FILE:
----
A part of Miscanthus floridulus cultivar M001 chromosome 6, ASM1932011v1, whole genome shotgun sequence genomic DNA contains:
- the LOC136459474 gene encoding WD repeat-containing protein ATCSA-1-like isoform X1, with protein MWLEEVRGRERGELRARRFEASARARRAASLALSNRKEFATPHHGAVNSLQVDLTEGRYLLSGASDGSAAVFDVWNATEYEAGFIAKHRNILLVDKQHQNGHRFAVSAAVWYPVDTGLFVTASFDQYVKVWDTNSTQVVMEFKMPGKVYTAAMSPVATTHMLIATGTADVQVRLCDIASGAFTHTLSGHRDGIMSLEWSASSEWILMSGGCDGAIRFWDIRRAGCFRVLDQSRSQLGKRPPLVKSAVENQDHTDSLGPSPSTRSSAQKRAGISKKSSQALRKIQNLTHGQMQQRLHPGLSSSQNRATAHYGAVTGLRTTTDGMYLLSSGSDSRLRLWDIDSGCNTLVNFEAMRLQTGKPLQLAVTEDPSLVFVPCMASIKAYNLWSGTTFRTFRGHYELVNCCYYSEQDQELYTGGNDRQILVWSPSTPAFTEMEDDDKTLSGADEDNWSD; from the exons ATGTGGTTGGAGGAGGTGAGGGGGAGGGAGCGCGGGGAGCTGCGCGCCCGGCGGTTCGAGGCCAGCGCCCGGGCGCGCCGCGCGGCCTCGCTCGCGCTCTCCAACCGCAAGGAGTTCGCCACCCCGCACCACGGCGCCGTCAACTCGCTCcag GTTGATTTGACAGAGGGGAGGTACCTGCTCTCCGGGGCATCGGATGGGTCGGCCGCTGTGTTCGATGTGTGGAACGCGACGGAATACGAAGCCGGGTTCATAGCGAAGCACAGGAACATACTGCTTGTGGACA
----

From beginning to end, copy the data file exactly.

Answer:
A part of Miscanthus floridulus cultivar M001 chromosome 6, ASM1932011v1, whole genome shotgun sequence genomic DNA contains:
- the LOC136459474 gene encoding WD repeat-containing protein ATCSA-1-like isoform X1, with protein MWLEEVRGRERGELRARRFEASARARRAASLALSNRKEFATPHHGAVNSLQVDLTEGRYLLSGASDGSAAVFDVWNATEYEAGFIAKHRNILLVDKQHQNGHRFAVSAAVWYPVDTGLFVTASFDQYVKVWDTNSTQVVMEFKMPGKVYTAAMSPVATTHMLIATGTADVQVRLCDIASGAFTHTLSGHRDGIMSLEWSASSEWILMSGGCDGAIRFWDIRRAGCFRVLDQSRSQLGKRPPLVKSAVENQDHTDSLGPSPSTRSSAQKRAGISKKSSQALRKIQNLTHGQMQQRLHPGLSSSQNRATAHYGAVTGLRTTTDGMYLLSSGSDSRLRLWDIDSGCNTLVNFEAMRLQTGKPLQLAVTEDPSLVFVPCMASIKAYNLWSGTTFRTFRGHYELVNCCYYSEQDQELYTGGNDRQILVWSPSTPAFTEMEDDDKTLSGADEDNWSD; from the exons ATGTGGTTGGAGGAGGTGAGGGGGAGGGAGCGCGGGGAGCTGCGCGCCCGGCGGTTCGAGGCCAGCGCCCGGGCGCGCCGCGCGGCCTCGCTCGCGCTCTCCAACCGCAAGGAGTTCGCCACCCCGCACCACGGCGCCGTCAACTCGCTCcag GTTGATTTGACAGAGGGGAGGTACCTGCTCTCCGGGGCATCGGATGGGTCGGCCGCTGTGTTCGATGTGTGGAACGCGACGGAATACGAAGCCGGGTTCATAGCGAAGCACAGGAACATACTGCTTGTGGACA